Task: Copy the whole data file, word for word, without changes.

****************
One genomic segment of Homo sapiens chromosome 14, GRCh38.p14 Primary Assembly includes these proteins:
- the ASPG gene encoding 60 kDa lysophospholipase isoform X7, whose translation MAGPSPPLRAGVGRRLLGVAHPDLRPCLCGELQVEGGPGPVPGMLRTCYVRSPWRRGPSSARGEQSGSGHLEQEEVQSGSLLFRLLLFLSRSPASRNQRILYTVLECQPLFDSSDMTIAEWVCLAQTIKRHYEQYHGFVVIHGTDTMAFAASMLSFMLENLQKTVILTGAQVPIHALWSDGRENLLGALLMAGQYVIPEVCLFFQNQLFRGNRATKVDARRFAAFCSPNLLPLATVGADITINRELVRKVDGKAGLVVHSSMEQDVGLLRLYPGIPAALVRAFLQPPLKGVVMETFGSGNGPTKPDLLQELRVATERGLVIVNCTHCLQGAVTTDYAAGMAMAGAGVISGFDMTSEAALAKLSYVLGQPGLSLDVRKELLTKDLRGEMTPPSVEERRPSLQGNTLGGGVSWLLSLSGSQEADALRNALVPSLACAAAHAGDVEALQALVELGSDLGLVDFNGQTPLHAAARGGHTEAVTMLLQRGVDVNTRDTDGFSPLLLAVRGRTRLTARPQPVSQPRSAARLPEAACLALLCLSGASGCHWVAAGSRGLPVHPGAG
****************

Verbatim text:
One genomic segment of Homo sapiens chromosome 14, GRCh38.p14 Primary Assembly includes these proteins:
- the ASPG gene encoding 60 kDa lysophospholipase isoform X7, whose translation MAGPSPPLRAGVGRRLLGVAHPDLRPCLCGELQVEGGPGPVPGMLRTCYVRSPWRRGPSSARGEQSGSGHLEQEEVQSGSLLFRLLLFLSRSPASRNQRILYTVLECQPLFDSSDMTIAEWVCLAQTIKRHYEQYHGFVVIHGTDTMAFAASMLSFMLENLQKTVILTGAQVPIHALWSDGRENLLGALLMAGQYVIPEVCLFFQNQLFRGNRATKVDARRFAAFCSPNLLPLATVGADITINRELVRKVDGKAGLVVHSSMEQDVGLLRLYPGIPAALVRAFLQPPLKGVVMETFGSGNGPTKPDLLQELRVATERGLVIVNCTHCLQGAVTTDYAAGMAMAGAGVISGFDMTSEAALAKLSYVLGQPGLSLDVRKELLTKDLRGEMTPPSVEERRPSLQGNTLGGGVSWLLSLSGSQEADALRNALVPSLACAAAHAGDVEALQALVELGSDLGLVDFNGQTPLHAAARGGHTEAVTMLLQRGVDVNTRDTDGFSPLLLAVRGRTRLTARPQPVSQPRSAARLPEAACLALLCLSGASGCHWVAAGSRGLPVHPGAG